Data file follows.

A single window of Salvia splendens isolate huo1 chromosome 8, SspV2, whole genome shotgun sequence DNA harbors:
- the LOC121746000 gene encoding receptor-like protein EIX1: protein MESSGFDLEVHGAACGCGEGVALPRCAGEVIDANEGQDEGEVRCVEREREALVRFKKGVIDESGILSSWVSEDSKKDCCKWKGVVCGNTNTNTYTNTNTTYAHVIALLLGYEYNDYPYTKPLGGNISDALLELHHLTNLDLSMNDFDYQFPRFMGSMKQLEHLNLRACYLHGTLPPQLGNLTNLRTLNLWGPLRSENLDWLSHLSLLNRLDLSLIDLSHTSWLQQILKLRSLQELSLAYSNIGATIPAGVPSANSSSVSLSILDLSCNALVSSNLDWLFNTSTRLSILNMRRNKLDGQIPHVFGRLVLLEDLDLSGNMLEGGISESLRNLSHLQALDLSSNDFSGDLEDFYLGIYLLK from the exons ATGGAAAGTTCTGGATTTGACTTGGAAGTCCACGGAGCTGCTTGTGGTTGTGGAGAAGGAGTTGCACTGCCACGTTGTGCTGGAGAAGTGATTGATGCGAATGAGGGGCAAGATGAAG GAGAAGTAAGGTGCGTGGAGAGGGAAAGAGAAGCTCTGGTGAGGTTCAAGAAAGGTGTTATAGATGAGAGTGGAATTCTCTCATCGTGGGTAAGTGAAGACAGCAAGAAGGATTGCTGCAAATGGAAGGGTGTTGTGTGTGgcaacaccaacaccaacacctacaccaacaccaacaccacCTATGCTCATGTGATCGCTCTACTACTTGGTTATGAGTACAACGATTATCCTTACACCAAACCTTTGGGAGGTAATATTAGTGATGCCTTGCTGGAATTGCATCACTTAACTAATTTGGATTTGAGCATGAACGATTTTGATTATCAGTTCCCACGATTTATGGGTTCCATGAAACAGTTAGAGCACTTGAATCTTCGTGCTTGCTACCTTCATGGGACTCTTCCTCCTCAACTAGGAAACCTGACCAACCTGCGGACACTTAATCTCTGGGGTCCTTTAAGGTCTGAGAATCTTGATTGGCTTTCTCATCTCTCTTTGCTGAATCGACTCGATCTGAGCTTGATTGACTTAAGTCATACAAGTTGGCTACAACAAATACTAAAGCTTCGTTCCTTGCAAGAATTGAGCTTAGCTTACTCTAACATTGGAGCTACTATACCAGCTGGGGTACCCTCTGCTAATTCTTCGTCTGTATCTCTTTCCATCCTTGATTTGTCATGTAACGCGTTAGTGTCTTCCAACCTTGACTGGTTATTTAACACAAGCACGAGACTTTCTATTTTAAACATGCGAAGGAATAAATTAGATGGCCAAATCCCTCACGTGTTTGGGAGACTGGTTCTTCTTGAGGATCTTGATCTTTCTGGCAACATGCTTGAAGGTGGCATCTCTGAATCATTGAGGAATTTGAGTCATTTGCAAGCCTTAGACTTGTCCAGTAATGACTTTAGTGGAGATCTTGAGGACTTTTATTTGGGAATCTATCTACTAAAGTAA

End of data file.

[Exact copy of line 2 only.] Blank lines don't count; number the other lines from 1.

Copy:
- the LOC121746000 gene encoding receptor-like protein EIX1: protein MESSGFDLEVHGAACGCGEGVALPRCAGEVIDANEGQDEGEVRCVEREREALVRFKKGVIDESGILSSWVSEDSKKDCCKWKGVVCGNTNTNTYTNTNTTYAHVIALLLGYEYNDYPYTKPLGGNISDALLELHHLTNLDLSMNDFDYQFPRFMGSMKQLEHLNLRACYLHGTLPPQLGNLTNLRTLNLWGPLRSENLDWLSHLSLLNRLDLSLIDLSHTSWLQQILKLRSLQELSLAYSNIGATIPAGVPSANSSSVSLSILDLSCNALVSSNLDWLFNTSTRLSILNMRRNKLDGQIPHVFGRLVLLEDLDLSGNMLEGGISESLRNLSHLQALDLSSNDFSGDLEDFYLGIYLLK from the exons ATGGAAAGTTCTGGATTTGACTTGGAAGTCCACGGAGCTGCTTGTGGTTGTGGAGAAGGAGTTGCACTGCCACGTTGTGCTGGAGAAGTGATTGATGCGAATGAGGGGCAAGATGAAG GAGAAGTAAGGTGCGTGGAGAGGGAAAGAGAAGCTCTGGTGAGGTTCAAGAAAGGTGTTATAGATGAGAGTGGAATTCTCTCATCGTGGGTAAGTGAAGACAGCAAGAAGGATTGCTGCAAATGGAAGGGTGTTGTGTGTGgcaacaccaacaccaacacctacaccaacaccaacaccacCTATGCTCATGTGATCGCTCTACTACTTGGTTATGAGTACAACGATTATCCTTACACCAAACCTTTGGGAGGTAATATTAGTGATGCCTTGCTGGAATTGCATCACTTAACTAATTTGGATTTGAGCATGAACGATTTTGATTATCAGTTCCCACGATTTATGGGTTCCATGAAACAGTTAGAGCACTTGAATCTTCGTGCTTGCTACCTTCATGGGACTCTTCCTCCTCAACTAGGAAACCTGACCAACCTGCGGACACTTAATCTCTGGGGTCCTTTAAGGTCTGAGAATCTTGATTGGCTTTCTCATCTCTCTTTGCTGAATCGACTCGATCTGAGCTTGATTGACTTAAGTCATACAAGTTGGCTACAACAAATACTAAAGCTTCGTTCCTTGCAAGAATTGAGCTTAGCTTACTCTAACATTGGAGCTACTATACCAGCTGGGGTACCCTCTGCTAATTCTTCGTCTGTATCTCTTTCCATCCTTGATTTGTCATGTAACGCGTTAGTGTCTTCCAACCTTGACTGGTTATTTAACACAAGCACGAGACTTTCTATTTTAAACATGCGAAGGAATAAATTAGATGGCCAAATCCCTCACGTGTTTGGGAGACTGGTTCTTCTTGAGGATCTTGATCTTTCTGGCAACATGCTTGAAGGTGGCATCTCTGAATCATTGAGGAATTTGAGTCATTTGCAAGCCTTAGACTTGTCCAGTAATGACTTTAGTGGAGATCTTGAGGACTTTTATTTGGGAATCTATCTACTAAAGTAA